Of course this starts to be a pain if you are doing this interactively and you edit the query to change the number or order of columns in the result. SQL Server doesn't allow you to reference the alias in the GROUP BY clause because of the logical order of processing.
I'm not answering why it is so, but only wanted to show a way around that limitation in SQL Server by using CROSS APPLY to create the alias. Caution that using alias in the Group By (for services that support it, such as Postgres) can have unintended results.
For example, if you create an alias that already exists in the inner statement, the Group By will chose the inner field name. I avoid ordinal position notation as recommended by Bill for reasons documented in this SO question.
The easy and robust alternative is to always repeat the expression in the GROUP BY clause. Beware of using aliases when grouping the results from a view in SQLite.
Back in the day I found that RDB, the former DEC product now supported by Oracle allowed the column alias to be used in the GROUP BY. Mainstream Oracle through version 11 does not allow the column alias to be used in the GROUP BY.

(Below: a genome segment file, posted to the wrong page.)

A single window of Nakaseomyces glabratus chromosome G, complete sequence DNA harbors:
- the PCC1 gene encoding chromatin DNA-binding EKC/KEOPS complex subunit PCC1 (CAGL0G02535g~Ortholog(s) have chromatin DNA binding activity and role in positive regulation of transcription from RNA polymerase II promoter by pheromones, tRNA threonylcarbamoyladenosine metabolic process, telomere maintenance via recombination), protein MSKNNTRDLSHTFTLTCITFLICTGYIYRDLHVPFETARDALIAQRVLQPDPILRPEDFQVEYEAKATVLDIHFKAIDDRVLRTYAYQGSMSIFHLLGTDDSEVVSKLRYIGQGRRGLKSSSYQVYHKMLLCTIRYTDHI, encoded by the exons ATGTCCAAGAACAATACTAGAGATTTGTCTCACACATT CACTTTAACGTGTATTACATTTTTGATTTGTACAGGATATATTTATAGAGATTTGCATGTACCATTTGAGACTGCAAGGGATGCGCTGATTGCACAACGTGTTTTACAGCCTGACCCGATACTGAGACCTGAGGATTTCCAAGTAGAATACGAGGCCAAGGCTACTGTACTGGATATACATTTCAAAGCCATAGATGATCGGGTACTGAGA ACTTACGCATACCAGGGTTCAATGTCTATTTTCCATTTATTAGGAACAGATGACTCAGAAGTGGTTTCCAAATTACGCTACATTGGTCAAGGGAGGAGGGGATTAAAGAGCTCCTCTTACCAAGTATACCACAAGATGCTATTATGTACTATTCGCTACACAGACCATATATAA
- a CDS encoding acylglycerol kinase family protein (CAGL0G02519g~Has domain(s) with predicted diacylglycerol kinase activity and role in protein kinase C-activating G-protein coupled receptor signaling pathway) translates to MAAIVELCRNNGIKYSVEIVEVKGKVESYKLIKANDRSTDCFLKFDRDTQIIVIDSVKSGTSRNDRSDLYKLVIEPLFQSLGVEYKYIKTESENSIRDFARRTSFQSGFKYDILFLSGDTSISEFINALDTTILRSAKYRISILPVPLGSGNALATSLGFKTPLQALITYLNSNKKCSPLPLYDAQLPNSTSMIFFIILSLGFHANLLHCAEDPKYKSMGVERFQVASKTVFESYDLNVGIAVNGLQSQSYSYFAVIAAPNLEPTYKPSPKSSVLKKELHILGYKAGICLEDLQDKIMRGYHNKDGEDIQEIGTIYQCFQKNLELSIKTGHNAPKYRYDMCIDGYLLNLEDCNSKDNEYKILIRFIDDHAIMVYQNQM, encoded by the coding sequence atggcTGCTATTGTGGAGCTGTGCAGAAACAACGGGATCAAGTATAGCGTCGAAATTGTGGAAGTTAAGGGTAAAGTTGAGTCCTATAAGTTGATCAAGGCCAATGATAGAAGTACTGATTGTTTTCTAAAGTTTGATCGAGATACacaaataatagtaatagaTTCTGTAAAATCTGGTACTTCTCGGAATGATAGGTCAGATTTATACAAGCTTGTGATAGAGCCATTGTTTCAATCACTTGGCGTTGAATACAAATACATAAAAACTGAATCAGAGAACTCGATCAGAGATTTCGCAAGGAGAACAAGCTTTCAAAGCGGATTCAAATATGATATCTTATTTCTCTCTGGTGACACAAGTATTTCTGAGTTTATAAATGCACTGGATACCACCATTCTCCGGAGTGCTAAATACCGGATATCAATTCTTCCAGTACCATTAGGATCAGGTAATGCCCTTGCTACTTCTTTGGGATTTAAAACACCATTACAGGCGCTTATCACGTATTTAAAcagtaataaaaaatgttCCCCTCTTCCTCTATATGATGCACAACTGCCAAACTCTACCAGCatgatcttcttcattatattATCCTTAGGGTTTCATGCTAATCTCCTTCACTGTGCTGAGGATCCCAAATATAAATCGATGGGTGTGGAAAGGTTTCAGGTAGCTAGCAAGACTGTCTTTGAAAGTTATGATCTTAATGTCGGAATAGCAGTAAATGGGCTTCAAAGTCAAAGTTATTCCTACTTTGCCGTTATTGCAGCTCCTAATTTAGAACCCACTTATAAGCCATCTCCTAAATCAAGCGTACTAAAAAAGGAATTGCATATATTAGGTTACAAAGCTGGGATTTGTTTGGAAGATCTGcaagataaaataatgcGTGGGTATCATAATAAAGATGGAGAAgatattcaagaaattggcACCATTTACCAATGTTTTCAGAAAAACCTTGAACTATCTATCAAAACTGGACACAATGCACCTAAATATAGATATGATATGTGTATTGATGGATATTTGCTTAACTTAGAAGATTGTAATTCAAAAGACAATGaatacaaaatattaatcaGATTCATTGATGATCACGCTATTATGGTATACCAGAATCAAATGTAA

In at least Postgres, toucan use the alias name in the group by clause: I wouldn't recommend renaming an alias as a change in capitalization, that causes confusion.
This technique applies in a straightforward way to your “edit” scenario: Unfortunately toucan 't reference your alias in the GROUP BY statement, you'll have to write the logic again, amazing as that seems.
Peter Mortensen 27.2k2121 gold badges9393 silver badges123123 bronze badges For anyone who finds themselves with the following problem (grouping by ensuring zero and null values are treated as equals)...
(I.e. SQL Server complains that you haven't included the field Amount in your Group By or aggregate function) ...remember to place the exact same function in your SELECT...
Answered Jul 19, 2019by Son Kumar (40.3k points)In SQL, to fetch the result set the queries will be executed in the following order: In most of the DBMS, this order explains which names (columns or aliases) are valid because they must have been introduced in the previous step.